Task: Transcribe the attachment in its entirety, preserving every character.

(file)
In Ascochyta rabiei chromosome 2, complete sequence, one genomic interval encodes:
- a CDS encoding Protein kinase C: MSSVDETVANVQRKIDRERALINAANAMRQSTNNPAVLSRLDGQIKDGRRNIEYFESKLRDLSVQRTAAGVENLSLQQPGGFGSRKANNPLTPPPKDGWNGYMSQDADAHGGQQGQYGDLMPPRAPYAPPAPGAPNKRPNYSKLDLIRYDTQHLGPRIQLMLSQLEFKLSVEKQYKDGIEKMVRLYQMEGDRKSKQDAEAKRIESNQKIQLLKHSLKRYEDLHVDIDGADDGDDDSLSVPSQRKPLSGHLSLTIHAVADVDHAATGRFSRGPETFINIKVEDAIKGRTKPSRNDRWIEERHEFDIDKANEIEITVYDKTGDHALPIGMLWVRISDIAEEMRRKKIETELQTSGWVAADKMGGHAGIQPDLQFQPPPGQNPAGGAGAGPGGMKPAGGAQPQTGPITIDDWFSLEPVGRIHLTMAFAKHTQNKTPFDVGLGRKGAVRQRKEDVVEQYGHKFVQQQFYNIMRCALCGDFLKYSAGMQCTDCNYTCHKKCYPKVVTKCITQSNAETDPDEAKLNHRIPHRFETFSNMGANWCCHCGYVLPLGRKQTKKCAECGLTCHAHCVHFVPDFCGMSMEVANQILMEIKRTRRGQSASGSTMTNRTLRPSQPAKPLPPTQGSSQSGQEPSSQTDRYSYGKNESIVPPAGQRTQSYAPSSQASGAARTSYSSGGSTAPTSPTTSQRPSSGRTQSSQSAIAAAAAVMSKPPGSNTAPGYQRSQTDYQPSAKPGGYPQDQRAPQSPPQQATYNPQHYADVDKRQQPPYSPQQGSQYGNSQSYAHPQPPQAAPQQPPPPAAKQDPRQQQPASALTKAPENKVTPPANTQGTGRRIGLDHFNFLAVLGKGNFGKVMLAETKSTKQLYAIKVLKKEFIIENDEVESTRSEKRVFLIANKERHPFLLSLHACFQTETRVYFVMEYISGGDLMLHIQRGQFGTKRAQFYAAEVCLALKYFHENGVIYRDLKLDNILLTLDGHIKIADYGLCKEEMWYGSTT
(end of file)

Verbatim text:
In Ascochyta rabiei chromosome 2, complete sequence, one genomic interval encodes:
- a CDS encoding Protein kinase C: MSSVDETVANVQRKIDRERALINAANAMRQSTNNPAVLSRLDGQIKDGRRNIEYFESKLRDLSVQRTAAGVENLSLQQPGGFGSRKANNPLTPPPKDGWNGYMSQDADAHGGQQGQYGDLMPPRAPYAPPAPGAPNKRPNYSKLDLIRYDTQHLGPRIQLMLSQLEFKLSVEKQYKDGIEKMVRLYQMEGDRKSKQDAEAKRIESNQKIQLLKHSLKRYEDLHVDIDGADDGDDDSLSVPSQRKPLSGHLSLTIHAVADVDHAATGRFSRGPETFINIKVEDAIKGRTKPSRNDRWIEERHEFDIDKANEIEITVYDKTGDHALPIGMLWVRISDIAEEMRRKKIETELQTSGWVAADKMGGHAGIQPDLQFQPPPGQNPAGGAGAGPGGMKPAGGAQPQTGPITIDDWFSLEPVGRIHLTMAFAKHTQNKTPFDVGLGRKGAVRQRKEDVVEQYGHKFVQQQFYNIMRCALCGDFLKYSAGMQCTDCNYTCHKKCYPKVVTKCITQSNAETDPDEAKLNHRIPHRFETFSNMGANWCCHCGYVLPLGRKQTKKCAECGLTCHAHCVHFVPDFCGMSMEVANQILMEIKRTRRGQSASGSTMTNRTLRPSQPAKPLPPTQGSSQSGQEPSSQTDRYSYGKNESIVPPAGQRTQSYAPSSQASGAARTSYSSGGSTAPTSPTTSQRPSSGRTQSSQSAIAAAAAVMSKPPGSNTAPGYQRSQTDYQPSAKPGGYPQDQRAPQSPPQQATYNPQHYADVDKRQQPPYSPQQGSQYGNSQSYAHPQPPQAAPQQPPPPAAKQDPRQQQPASALTKAPENKVTPPANTQGTGRRIGLDHFNFLAVLGKGNFGKVMLAETKSTKQLYAIKVLKKEFIIENDEVESTRSEKRVFLIANKERHPFLLSLHACFQTETRVYFVMEYISGGDLMLHIQRGQFGTKRAQFYAAEVCLALKYFHENGVIYRDLKLDNILLTLDGHIKIADYGLCKEEMWYGSTT